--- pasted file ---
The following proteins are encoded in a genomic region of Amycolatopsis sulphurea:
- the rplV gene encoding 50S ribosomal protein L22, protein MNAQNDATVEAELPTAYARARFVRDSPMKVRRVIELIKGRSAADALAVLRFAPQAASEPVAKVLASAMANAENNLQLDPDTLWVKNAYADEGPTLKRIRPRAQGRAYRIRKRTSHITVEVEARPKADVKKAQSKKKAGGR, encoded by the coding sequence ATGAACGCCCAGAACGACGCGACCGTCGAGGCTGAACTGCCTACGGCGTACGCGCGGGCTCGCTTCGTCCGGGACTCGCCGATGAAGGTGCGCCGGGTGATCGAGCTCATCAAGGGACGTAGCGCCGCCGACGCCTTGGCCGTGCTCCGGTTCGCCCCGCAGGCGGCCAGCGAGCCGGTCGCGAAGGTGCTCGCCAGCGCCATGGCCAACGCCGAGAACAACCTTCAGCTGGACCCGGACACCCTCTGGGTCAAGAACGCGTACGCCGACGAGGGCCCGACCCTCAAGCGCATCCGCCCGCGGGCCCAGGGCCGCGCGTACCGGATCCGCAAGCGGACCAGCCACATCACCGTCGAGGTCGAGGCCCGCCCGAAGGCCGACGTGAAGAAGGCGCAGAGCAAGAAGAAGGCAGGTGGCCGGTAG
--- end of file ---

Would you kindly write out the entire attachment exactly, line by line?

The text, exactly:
The following proteins are encoded in a genomic region of Amycolatopsis sulphurea:
- the rplV gene encoding 50S ribosomal protein L22, protein MNAQNDATVEAELPTAYARARFVRDSPMKVRRVIELIKGRSAADALAVLRFAPQAASEPVAKVLASAMANAENNLQLDPDTLWVKNAYADEGPTLKRIRPRAQGRAYRIRKRTSHITVEVEARPKADVKKAQSKKKAGGR, encoded by the coding sequence ATGAACGCCCAGAACGACGCGACCGTCGAGGCTGAACTGCCTACGGCGTACGCGCGGGCTCGCTTCGTCCGGGACTCGCCGATGAAGGTGCGCCGGGTGATCGAGCTCATCAAGGGACGTAGCGCCGCCGACGCCTTGGCCGTGCTCCGGTTCGCCCCGCAGGCGGCCAGCGAGCCGGTCGCGAAGGTGCTCGCCAGCGCCATGGCCAACGCCGAGAACAACCTTCAGCTGGACCCGGACACCCTCTGGGTCAAGAACGCGTACGCCGACGAGGGCCCGACCCTCAAGCGCATCCGCCCGCGGGCCCAGGGCCGCGCGTACCGGATCCGCAAGCGGACCAGCCACATCACCGTCGAGGTCGAGGCCCGCCCGAAGGCCGACGTGAAGAAGGCGCAGAGCAAGAAGAAGGCAGGTGGCCGGTAG